NATIONAL HEALTH MISSION (NHM)
The National Health Mission (NHM) aims for attainment of universal access to equitable, affordable and quality health care services, accountable and responsive to people’s needs, with effective inter-sectoral convergent action to address the wider social determinants of health.
National Rural Health Mission (NRHM) is now overarching National Health Mission (NHM), along with National Urban Health Mission (NUHM) as the other sub-Mission. It is implemented in all States /UTs in the country. NHM is a flagship Programme of the Ministry of Health & Family Welfare that continues to support the State Governments in strengthening their health systems.
Physical Progress under NUHM (FY2017-18)
NATIONAL HEALTH POLICY 2017
The Government has formulated the National Health Policy 2017 which has laid emphasis on the role of the Government in regulation, governance, and quality assurance, healthcare infrastructure and in leveraging information technology. The policy also envisages raising public health expenditure to 2.5% of the GDP in a time bound manner. This Policy looks at problems and solutions holistically with private sector as strategic partners. It seeks to promote quality of care; focus is on emerging diseases and investment in promotive and preventive healthcare. The policy is patient centric and quality driven. It addresses health security and make in India for drugs and devices. The main objective of the National Health Policy 2017 is to achieve the highest possible level of good health and well-being, through a preventive and promotive health care orientation in all developmental policies, and to achieve universal access to good quality health care services without anyone having to face financial hardship as a consequence. In order to provide access and financial protection at secondary and tertiary care levels, the policy proposes free drugs, free diagnostics and free emergency care services in all public hospitals.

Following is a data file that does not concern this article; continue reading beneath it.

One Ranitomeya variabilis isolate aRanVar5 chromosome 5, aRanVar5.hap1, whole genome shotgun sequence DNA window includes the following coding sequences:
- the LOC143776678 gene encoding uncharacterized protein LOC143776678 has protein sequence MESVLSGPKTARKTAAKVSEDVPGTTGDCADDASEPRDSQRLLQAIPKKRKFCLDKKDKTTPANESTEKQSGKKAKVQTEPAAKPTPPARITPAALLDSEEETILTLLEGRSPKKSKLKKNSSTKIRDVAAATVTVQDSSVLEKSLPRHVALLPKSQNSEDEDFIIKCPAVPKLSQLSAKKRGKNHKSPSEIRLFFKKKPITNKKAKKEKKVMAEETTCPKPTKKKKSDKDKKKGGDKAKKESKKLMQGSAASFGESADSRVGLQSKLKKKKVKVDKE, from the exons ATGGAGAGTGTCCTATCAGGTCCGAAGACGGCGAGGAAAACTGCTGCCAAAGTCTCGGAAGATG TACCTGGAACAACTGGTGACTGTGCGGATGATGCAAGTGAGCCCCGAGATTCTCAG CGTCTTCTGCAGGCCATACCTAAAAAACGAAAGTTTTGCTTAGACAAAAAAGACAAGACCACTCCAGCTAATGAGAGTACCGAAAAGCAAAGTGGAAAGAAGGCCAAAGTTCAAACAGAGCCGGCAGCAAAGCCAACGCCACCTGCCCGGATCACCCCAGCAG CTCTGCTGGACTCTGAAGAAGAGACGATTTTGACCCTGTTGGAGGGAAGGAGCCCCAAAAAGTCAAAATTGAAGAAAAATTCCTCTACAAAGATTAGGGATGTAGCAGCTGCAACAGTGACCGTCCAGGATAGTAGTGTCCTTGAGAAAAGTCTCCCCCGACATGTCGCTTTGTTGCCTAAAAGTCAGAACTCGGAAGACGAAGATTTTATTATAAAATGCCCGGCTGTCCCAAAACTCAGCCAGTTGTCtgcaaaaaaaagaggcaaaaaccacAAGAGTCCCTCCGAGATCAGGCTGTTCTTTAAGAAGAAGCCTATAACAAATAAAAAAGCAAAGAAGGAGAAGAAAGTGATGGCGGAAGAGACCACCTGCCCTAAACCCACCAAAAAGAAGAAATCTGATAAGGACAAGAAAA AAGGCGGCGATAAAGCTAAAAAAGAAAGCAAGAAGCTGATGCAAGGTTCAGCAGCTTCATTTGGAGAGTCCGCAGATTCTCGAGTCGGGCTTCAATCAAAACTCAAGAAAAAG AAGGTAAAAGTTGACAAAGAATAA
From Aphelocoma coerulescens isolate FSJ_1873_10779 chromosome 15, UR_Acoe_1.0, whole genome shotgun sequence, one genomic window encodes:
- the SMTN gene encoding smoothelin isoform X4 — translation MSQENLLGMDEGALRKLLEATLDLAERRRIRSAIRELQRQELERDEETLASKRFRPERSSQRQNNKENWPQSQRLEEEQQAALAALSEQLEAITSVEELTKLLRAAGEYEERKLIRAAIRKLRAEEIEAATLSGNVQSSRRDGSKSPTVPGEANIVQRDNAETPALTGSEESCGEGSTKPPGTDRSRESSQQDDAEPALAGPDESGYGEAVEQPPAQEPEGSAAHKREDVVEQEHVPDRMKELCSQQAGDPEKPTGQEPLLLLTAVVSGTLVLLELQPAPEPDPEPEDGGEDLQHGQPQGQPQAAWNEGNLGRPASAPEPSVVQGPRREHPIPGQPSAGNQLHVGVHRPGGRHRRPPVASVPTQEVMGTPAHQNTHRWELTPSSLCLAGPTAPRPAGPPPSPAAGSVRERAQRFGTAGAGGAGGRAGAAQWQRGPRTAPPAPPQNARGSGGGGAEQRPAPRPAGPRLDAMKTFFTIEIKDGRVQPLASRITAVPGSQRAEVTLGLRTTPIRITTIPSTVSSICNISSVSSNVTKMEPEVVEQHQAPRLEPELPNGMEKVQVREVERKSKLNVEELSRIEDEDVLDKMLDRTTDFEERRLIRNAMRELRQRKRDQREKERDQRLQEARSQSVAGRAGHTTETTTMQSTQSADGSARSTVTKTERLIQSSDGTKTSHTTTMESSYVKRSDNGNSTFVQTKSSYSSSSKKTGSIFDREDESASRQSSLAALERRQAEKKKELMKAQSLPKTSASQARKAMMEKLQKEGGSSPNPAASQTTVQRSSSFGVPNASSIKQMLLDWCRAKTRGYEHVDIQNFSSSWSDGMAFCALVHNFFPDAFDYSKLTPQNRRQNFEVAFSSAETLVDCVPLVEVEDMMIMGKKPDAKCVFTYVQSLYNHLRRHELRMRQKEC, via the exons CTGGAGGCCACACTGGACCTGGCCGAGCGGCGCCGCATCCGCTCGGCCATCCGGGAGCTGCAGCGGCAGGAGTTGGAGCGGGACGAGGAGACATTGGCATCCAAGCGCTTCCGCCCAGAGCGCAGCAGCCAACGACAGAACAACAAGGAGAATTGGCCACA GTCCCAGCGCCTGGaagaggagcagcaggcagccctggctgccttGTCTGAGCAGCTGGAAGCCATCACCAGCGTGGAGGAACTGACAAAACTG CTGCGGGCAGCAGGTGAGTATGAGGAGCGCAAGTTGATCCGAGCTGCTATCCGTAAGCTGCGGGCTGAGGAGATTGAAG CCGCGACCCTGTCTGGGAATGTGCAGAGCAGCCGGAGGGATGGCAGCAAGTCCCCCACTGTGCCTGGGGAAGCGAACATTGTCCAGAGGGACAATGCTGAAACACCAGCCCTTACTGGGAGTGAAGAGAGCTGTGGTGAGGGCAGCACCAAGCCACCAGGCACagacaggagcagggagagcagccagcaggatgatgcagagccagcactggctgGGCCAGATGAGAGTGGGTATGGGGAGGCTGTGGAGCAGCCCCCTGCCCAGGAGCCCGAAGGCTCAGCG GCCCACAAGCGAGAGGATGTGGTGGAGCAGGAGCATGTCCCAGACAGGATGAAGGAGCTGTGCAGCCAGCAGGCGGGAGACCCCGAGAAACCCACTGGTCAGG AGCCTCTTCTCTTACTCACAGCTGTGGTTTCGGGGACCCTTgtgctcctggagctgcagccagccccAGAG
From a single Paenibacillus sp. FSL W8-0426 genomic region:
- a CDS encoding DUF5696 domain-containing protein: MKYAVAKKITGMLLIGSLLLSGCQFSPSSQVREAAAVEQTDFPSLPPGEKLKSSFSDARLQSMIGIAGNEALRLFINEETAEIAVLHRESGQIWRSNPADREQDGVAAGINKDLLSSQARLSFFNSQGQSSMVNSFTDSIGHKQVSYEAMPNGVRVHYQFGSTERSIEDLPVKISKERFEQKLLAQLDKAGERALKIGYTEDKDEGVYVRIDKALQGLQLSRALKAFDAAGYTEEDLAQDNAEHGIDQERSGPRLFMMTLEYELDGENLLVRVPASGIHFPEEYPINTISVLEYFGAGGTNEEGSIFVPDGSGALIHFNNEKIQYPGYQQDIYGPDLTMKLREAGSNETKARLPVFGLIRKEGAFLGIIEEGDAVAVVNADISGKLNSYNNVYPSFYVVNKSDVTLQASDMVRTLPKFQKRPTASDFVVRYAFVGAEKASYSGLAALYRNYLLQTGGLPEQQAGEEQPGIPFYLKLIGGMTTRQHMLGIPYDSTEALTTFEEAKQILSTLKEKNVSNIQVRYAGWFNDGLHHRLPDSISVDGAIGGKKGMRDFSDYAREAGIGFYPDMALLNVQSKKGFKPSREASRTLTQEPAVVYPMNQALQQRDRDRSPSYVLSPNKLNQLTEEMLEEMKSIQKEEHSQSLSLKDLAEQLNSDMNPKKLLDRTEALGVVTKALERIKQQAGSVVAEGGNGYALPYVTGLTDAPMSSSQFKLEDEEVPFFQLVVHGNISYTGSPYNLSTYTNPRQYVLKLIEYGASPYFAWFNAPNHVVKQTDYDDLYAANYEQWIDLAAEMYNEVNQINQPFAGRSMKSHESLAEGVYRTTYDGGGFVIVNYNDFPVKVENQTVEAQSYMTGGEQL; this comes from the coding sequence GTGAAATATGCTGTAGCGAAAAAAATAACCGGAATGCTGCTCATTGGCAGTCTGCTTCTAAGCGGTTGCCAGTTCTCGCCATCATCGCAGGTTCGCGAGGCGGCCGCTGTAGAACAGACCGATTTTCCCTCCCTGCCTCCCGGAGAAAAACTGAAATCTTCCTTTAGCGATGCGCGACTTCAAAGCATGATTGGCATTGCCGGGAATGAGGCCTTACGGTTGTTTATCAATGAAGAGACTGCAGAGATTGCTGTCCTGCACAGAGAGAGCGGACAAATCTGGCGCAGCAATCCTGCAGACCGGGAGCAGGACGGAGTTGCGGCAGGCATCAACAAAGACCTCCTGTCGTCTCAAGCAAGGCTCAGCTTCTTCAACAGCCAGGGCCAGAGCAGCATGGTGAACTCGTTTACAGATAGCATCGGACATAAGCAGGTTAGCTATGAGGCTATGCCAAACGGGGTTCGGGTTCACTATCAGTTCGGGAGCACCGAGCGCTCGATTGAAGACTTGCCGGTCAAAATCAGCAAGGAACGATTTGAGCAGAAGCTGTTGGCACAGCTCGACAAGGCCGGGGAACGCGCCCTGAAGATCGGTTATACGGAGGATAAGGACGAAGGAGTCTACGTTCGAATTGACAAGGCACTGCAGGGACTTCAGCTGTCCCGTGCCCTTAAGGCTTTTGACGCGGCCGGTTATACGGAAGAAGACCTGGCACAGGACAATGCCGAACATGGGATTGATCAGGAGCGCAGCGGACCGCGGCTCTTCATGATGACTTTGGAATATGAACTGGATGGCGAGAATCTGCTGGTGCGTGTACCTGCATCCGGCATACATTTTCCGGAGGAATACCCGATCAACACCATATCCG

AYUSHMAN BHARAT – PRADHAN MANTRI JAN AAROGYA YOJANA (AB-PMJAY)
With the aim to provide accessible and affordable healthcare to the common man, the Government of India has launched Ayushman Bharat – Pradhan Mantri Jan Aarogya Yojana (AB-PMJAY) on 23rd September, 2018. Under the vision of Ayushman Bharat, Pradhan Mantri Jan Aarogya Yojana (AB-PMJAY) shall be implemented so that each and every citizen receives his due share of health care. It’s the world’s largest government funded healthcare program which targets more than 50 crore beneficiaries.
J P Nadda, Union Minister of Health and Family Welfare has earlier said that Ayushman Bharat will provide comprehensive healthcare to the people as 1,50,000 sub-centres will be converted into Health and Wellness Centres (HWCs). “The H&WC would provide preventive, promotive, and curative care for non-communicable diseases, dental, mental, geriatric care, palliative care, etc.” He further stated that the Government has initiated universal screening of common NCDs such as diabetes, hypertension and common cancers along with Tuberculosis and Leprosy, which will eventually help in reducing the disease burden of the country. This will again change the Health Profile of the people in future.
FDI IN HEALTHCARE
100% FDI is allowed under the automatic route for Greenfield projects. For investments in Brownfield projects, up to 100% FDI is permitted under the government route.
The healthcare industry in India is moving in the fast lane mainly due to the rising demand and increased spending by the private sector. The Government is laying emphasis on strengthening public healthcare infrastructure across the country. According to Invest India, the hospital industry in India, accounting for 80% of the total healthcare market, is attracting both global as well as domestic investors. The hospital industry is expected to reach US$ 132 bn by 2023 from US$ 61.8 bn in 2017; growing at a CAGR of 16-17%. The medical tourism industry in India is expected to double its value to become a US$ 6 bn industry by 2018 from US$ 3 bn in 2017. The Medical tourist arrivals in India have increased by over 50% to 200,000 in 2016 from 130,000 in 2015. The diagnostics industry in India is currently valued at US$ 4 bn. The share of organized sector is almost 25% in this segment (15% in labs and 10% in radiology). The primary care industry is currently valued at US$ 13 bn. The share of organized sector is practically negligible in this case. Overall the Healthcare industry in India is projected to reach US$ 372 bn by 2022.